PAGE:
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Article Title

Ad imaginem suam: Regional Chant Variants and the Origins of the Jeu d'Adam

Abstract

In lieu of an abstract, the first paragraph of the essay follows:

The earliest surviving dramatic work in the French vernacular is a semiliturgical play now known as the Jeu d’Adam. This singular work is preserved in only one manuscript copy, Tours, Bibliothèque municipale, 927—a book copied in southern France between 1225 and 1250.1 Scholars have hypothesized that the play was originally created in the second half of the twelfth century, in an Anglo-Norman dialect,2 and that it is either the conglomeration of multiple fragments or the work of a single author.3 Most specialists agree that the play originated either in northern France, under the domination of England,4 or in England itself,5 despite the southern French origin of the only surviving manuscript copy.

Notes

1For the first edition of this work, see Victor Luzarche, Adam: drame Anglo-Normand du XIIIe siècle publié pour la première fois d’après un manuscript de la Bibliothèque de Tours (Tours: J. Bouserez, 1854). The play survives on fols. 20r–40r of the manuscript, under the title Ordo representacionis Ade, and is only one component in a collection of plays and other items. A facsimile of this portion of the manuscript has been published, with a parallel diplomatic edition of the text, as Le Mystère d’Adam, édition diplomatique accompagnée d’une reproduction photographique du manuscrit de Tours et des leçons des éditions critiques, ed. Leif Sletsjøe, Bibliothèque française et romane, D2 (Paris: Klincksieck, 1967). For further information concerning the manuscript, see Léopold Delisle, “Note sur le manuscrit de Tours,” Romania 2 (1873): 91–95. Of the many editions of the play, those most useful for my purposes were Le Mystère d’Adam (Ordo Representacionis Ade), ed. Paul Aebischer (Geneva: Droz, 1964); “Adam, a Twelfth-Century Play Translated from the French with an Introduction and Notes,” trans. Lynette Muir, Proceedings of the Leeds Philosophical and Literary Society 13 (1970): 149–204; Le Jeu d’Adam (Ordo representacionis Ade), ed. Willem Noomen (Paris: Champion, 1971); and Le Jeu d’Adam (El Drama de Adán): Edición del manuscrito 927 de la Biblioteca Municipal de Tours, ed. Ricardo R. Morales, Clásicos Universidad de Málaga (Málaga: Universidad de Málaga, 1994).

2 The scribe of the Tours manuscript, however, has apparently modified several words according to more typically southern spellings (Mystère d’Adam, ed. Aebischer, 14–15).

3 One critic writes, for example, that “if the play is to be considered a masterpiece today…it must be thought of as a total work; its unity and coherence must be demonstrated on literary as well as philological grounds” (William C. Calin, “Structural and Doctrinal Unity in the Jeu d’Adam,” Neophilologus 46 [1962]: 249). On this topic, see also Madeline M. Nevins, “Le Jeu d’Adam: Its Unity and Complexity” (Ph.D. diss., Tufts University, 1973). The twelfth-century origin of the play has been deemed “appropriate for the socio-political emphases” of this feudal language; see Wendy Morgan, “‘Who Was Then the Gentleman?’: Social, Historical, and Linguistic Codes in the Mystère d’Adam,” Studies in Philology 79 (1982): 105. A more recent study notes the “rather traditional liturgical introduction” but maintains that “the play swiftly departs from its source to depict the fall in a specifically feudal context” (Kathleen Blumreich-Moore, “Original Sin as Treason in Act 1 of the Mystère d’Adam,” Philological Quarterly 72 [1993]: 126).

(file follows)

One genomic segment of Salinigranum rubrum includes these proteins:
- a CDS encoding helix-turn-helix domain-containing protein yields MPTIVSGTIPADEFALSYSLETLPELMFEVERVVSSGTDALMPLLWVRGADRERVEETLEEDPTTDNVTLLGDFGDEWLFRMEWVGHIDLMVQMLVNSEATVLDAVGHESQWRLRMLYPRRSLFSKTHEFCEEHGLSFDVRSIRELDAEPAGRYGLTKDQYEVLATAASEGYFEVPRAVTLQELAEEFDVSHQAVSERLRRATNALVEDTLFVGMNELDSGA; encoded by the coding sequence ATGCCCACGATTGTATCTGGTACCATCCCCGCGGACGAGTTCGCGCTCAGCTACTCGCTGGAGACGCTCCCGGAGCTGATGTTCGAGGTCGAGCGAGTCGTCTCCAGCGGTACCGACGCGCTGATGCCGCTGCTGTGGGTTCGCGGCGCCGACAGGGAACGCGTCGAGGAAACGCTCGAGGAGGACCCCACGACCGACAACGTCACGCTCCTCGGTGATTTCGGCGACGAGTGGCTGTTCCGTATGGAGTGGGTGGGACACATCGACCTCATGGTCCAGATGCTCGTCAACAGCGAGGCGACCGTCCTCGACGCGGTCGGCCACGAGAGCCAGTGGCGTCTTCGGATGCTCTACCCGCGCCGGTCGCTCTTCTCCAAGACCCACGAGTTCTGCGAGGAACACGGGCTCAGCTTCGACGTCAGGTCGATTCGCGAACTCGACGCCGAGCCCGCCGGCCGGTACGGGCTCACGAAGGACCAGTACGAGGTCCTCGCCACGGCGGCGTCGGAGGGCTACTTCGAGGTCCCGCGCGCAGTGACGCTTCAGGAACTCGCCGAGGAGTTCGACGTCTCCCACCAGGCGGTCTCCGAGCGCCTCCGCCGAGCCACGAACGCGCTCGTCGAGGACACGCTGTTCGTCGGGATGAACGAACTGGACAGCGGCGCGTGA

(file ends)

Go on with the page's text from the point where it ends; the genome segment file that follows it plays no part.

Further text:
4 For example, the Tours codex may have been copied “from a manuscript that must have been created a half-century earlier in the northern provinces under the control of the Plantagenets” (Delisle, “Note,” 95; translation mine).

5 For an interpretation of the Jeu d’Adam as “from England,” see O. B. Hardison, Jr., Christian Rite and Christian Drama in the Middle Ages: Essays in the Origin and Early History of Modern Drama (Baltimore: Johns Hopkins Press, 1965), 257. Consider also the following: “I am leaning more and more toward the hypothesis that the work was written in England” (Jean-Charles Payen, “Idéologie et Théâtralité dans l’Ordo representationis Adae,” Études Anglaises 25 [1972]: 19; translation mine). For other viewpoints, see Grace Frank, “The Genesis and Staging of the Jeu d’Adam,” PMLA 59 (1944): 7–17, and “Transitional Plays: Le Mystère d’Adam,” in The Medieval French Drama, 2d ed. (Oxford: Clarendon Press, 1967), 74–84; and Andreas Kotte, Theatralität im Mittelalter: das Halberstädter Adamsspiel (Tübingen: Francke, 1994).

Comparative Drama is carried by JSTOR and Project MUSE.

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